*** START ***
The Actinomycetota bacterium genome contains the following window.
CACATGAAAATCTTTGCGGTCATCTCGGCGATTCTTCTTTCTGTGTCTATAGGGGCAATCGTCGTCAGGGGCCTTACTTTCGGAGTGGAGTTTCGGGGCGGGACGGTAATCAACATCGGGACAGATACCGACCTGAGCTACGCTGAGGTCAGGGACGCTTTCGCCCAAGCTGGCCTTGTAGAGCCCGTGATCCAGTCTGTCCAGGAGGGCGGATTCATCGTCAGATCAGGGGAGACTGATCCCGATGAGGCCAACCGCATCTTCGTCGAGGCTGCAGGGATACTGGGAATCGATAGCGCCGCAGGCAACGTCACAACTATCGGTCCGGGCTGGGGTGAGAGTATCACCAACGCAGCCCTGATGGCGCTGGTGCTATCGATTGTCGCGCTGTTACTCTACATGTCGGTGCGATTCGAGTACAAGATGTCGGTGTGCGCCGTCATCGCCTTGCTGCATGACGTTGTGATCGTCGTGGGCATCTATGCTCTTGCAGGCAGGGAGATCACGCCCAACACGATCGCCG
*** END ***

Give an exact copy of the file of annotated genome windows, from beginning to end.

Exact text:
The Actinomycetota bacterium genome contains the following window.
CACATGAAAATCTTTGCGGTCATCTCGGCGATTCTTCTTTCTGTGTCTATAGGGGCAATCGTCGTCAGGGGCCTTACTTTCGGAGTGGAGTTTCGGGGCGGGACGGTAATCAACATCGGGACAGATACCGACCTGAGCTACGCTGAGGTCAGGGACGCTTTCGCCCAAGCTGGCCTTGTAGAGCCCGTGATCCAGTCTGTCCAGGAGGGCGGATTCATCGTCAGATCAGGGGAGACTGATCCCGATGAGGCCAACCGCATCTTCGTCGAGGCTGCAGGGATACTGGGAATCGATAGCGCCGCAGGCAACGTCACAACTATCGGTCCGGGCTGGGGTGAGAGTATCACCAACGCAGCCCTGATGGCGCTGGTGCTATCGATTGTCGCGCTGTTACTCTACATGTCGGTGCGATTCGAGTACAAGATGTCGGTGTGCGCCGTCATCGCCTTGCTGCATGACGTTGTGATCGTCGTGGGCATCTATGCTCTTGCAGGCAGGGAGATCACGCCCAACACGATCGCCG